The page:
Why India's love affair with gold is set to deepen
For the last two days Neeta Malhotra has been busy shuttling from one jewellery store to another in Mumbai. Her elder daughter is getting married next year but she's trying to buy as much jewellery as possible for the wedding now.
'I was waiting for this period to start buying gold jewellery for my daughter's wedding' says Mrs Malhotra, as she checks out a necklace in the store.
But why is she in such a hurry to buy so much jewellery right now? After all, her daughter's wedding is still a year away.
"This is the best time to purchase gold and the prices are also low right now. I am not sure whether I will get the same rate next year," she says.
Neeta is one among millions of Indians who have been thronging stores over the last two weeks to purchase jewellery, as the festive and wedding season kicks in.
Domestic prices are 7.4% lower compared to the same period last year, thanks largely to a slump in international demand - and this is expected to give a big boost to sales this year.
The festive season runs from October to December every year, making these months the most important for buying gold in India.
Diwali, the festival of lights, takes place on 23 October this year and most weddings will also take place during this period. Gold ornaments are often given as wedding presents, irrespective of the religion.
Analysts say that nearly 20% of annual sales are generated during this period and the World Gold Council predicts that India will import 850 to 950 tonnes of gold in 2014.
Rajesh Popley, director of the Popley Group, which has jewellery stores in Mumbai and Dubai, expects sales to go up.
We are expecting demand to rise by 20%-30% this Diwali compared to last year, he says.
Given the gold craze in India, it is no surprise that it is the second biggest import item after crude oil. The country's total gold and silver imports stood at $55.7bn (£34.7bn) in the 2012-13 financial year.
But this has had an adverse impact on the current account deficit (CAD) which is the gap between export revenues and imports payments.
In 2013, the government raised import tariffs to 10% to bring down the deficit. It also made it mandatory for trading agencies to then export 20% of the goods which had been imported.
These curbs had a major impact on supply, with the value of gold and silver imports dropping 40% to $33.4 billion in 2013 -14.
However, as a result, the deficit narrowed to $32.4bn from $87.8bn during the same period, according to the Reserve Bank of India.
"The CAD was a big concern for the economy but the scenario has now changed dramatically," says Siddhartha Sanyal, chief economist at Barclays India.
But these restrictions have also affected the business of gold jewellery retailers in a big way.
"It has been a struggle for the industry to source gold and it has been a tough period for retailers," says Mr Popley.
To counter this issue, he has been importing jewellery directly rather than making items in India. Many retailers have adopted this strategy - at the cost of lower profits.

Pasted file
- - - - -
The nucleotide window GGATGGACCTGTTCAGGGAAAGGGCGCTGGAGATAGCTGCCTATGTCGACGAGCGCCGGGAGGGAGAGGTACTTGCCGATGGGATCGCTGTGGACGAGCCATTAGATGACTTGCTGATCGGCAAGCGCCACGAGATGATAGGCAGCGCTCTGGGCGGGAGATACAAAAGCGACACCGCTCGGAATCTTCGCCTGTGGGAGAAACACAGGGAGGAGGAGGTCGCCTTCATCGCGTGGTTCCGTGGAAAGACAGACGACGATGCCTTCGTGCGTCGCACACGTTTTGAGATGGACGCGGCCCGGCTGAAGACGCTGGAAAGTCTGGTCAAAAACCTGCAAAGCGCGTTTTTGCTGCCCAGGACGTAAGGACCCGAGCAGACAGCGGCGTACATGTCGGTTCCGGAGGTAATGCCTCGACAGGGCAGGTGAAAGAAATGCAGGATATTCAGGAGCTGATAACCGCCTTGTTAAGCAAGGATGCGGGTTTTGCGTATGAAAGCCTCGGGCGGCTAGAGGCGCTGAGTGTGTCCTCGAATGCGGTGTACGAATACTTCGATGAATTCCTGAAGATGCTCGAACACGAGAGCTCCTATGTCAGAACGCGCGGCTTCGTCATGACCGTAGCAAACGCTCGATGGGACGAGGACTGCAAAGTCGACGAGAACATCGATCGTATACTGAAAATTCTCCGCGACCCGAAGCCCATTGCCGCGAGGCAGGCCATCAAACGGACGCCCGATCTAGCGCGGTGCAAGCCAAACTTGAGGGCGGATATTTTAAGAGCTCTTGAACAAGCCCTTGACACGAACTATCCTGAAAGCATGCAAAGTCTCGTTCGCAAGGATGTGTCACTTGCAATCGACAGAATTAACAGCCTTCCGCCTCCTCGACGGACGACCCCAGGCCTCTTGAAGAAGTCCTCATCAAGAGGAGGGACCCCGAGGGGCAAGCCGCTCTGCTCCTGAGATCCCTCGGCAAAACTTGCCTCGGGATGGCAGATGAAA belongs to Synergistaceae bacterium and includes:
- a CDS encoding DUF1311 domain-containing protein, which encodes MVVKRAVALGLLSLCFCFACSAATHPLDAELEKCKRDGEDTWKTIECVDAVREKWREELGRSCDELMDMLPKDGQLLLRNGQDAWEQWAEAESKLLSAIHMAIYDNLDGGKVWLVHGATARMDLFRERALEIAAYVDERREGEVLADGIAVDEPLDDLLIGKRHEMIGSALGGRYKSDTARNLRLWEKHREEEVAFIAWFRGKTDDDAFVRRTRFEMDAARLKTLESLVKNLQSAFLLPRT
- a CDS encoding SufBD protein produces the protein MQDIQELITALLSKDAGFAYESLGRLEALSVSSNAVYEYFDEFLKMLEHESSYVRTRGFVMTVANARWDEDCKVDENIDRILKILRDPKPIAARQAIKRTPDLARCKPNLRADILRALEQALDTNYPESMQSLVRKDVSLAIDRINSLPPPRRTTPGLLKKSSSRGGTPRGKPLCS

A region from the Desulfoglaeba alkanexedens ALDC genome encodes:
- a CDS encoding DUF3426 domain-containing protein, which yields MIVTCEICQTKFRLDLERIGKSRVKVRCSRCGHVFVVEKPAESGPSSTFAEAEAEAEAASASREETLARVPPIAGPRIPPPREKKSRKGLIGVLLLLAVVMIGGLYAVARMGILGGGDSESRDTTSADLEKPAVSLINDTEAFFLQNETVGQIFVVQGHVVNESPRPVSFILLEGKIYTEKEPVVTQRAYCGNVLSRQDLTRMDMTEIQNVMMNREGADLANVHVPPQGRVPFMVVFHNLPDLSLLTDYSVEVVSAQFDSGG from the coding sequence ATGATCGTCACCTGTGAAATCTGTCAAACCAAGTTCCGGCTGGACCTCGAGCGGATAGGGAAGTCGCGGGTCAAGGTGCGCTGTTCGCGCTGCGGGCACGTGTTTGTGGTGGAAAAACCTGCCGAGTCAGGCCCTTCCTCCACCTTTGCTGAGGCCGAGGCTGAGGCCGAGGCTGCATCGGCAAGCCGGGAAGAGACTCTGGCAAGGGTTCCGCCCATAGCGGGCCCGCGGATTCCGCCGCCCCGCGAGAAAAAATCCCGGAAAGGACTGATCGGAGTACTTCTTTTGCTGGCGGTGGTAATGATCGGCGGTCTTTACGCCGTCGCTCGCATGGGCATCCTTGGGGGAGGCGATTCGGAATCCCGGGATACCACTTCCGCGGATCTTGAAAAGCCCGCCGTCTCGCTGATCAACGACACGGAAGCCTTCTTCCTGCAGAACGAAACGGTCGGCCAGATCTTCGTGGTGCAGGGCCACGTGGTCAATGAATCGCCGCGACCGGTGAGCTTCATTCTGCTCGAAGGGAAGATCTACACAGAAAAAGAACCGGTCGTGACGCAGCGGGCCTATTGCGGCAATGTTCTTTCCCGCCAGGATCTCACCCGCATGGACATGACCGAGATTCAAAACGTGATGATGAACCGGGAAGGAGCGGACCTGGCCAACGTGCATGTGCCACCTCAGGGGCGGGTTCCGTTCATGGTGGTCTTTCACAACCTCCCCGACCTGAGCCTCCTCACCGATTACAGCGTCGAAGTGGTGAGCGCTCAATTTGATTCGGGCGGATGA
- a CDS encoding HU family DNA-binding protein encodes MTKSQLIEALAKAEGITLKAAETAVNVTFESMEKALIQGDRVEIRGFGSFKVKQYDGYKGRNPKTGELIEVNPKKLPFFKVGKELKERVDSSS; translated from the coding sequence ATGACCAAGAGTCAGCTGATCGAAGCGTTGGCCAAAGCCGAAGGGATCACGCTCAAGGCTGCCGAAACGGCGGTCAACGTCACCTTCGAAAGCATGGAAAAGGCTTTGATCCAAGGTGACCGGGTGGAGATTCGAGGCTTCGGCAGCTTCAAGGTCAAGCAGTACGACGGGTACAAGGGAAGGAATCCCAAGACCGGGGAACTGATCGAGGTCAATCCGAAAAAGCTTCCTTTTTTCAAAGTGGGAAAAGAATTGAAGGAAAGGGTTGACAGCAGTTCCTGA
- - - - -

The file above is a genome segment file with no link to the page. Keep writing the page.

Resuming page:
India's central bank eased some rules in May this year - like allowing more agencies to import gold to sell. This has given some breathing space to the industry, with supply increasing in the market.
But these curbs have also given rise to gold smuggling in the country.
According to media reports, travellers have been trying various methods to get gold into the country via unofficial routes. Some passengers have tried to conceal bars and coins in their luggage, or in their clothes.
Many have also arrived wearing it and later claimed that was their own personal jewellery.
Some smugglers have even tried to hide the bullion in airplane lavatories to pick it up later. Many have been bringing gold into the country by sea.
According to the World Gold Council, by the end of this year, 200 tonnes of gold will have been smuggled into the country.
'Emotional, sentimental and religious'
Marcus Grubb, from the World Gold Council feels that restrictions on imports have created two gold markets in India - an official one and a smuggled one.
"The curbs have distorted the market. There isn't sufficient supply to meet demand," he says.
This has also had a negative effect on jewellery retailers, who have been losing out to players that have been buying their gold from the smugglers.
Analysts expect gold purchases to pick up. In the second half of 2013, demand for the precious metal fell due to high gold prices and import restrictions. But that trend has started to change over the last three months.
In September, imports surged to $3.7bn compared to just $682.5m last year.
"Demand for physical gold in India never really dies. There maybe a dip for a while but it always bounces back.
"It's an emotional, sentimental and religious purchase," says Rajesh Popley.
After going through a lull, the Indian economy has also started to perform better, with foreign investment coming into the country.
This has also added to consumer confidence, which is why people are purchasing more than they were eight to 10 months ago.
Increased household wealth, rapid urbanisation and higher economic growth are going to drive gold demand in India in the next three to five years, says Marcus Grubb.
And going by the current trends that prediction does not come as a surprise. The Indian love affair with the precious metal is only expected to get deeper.